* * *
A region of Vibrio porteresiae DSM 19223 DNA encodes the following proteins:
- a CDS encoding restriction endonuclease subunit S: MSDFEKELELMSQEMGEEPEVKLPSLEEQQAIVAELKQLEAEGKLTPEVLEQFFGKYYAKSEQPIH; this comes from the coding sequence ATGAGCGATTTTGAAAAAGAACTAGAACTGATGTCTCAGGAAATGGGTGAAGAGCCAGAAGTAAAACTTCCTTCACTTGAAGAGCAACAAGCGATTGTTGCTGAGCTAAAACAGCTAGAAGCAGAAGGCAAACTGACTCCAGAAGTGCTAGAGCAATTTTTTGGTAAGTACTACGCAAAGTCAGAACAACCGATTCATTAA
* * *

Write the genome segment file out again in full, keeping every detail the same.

A region of Vibrio porteresiae DSM 19223 DNA encodes the following proteins:
- a CDS encoding restriction endonuclease subunit S: MSDFEKELELMSQEMGEEPEVKLPSLEEQQAIVAELKQLEAEGKLTPEVLEQFFGKYYAKSEQPIH; this comes from the coding sequence ATGAGCGATTTTGAAAAAGAACTAGAACTGATGTCTCAGGAAATGGGTGAAGAGCCAGAAGTAAAACTTCCTTCACTTGAAGAGCAACAAGCGATTGTTGCTGAGCTAAAACAGCTAGAAGCAGAAGGCAAACTGACTCCAGAAGTGCTAGAGCAATTTTTTGGTAAGTACTACGCAAAGTCAGAACAACCGATTCATTAA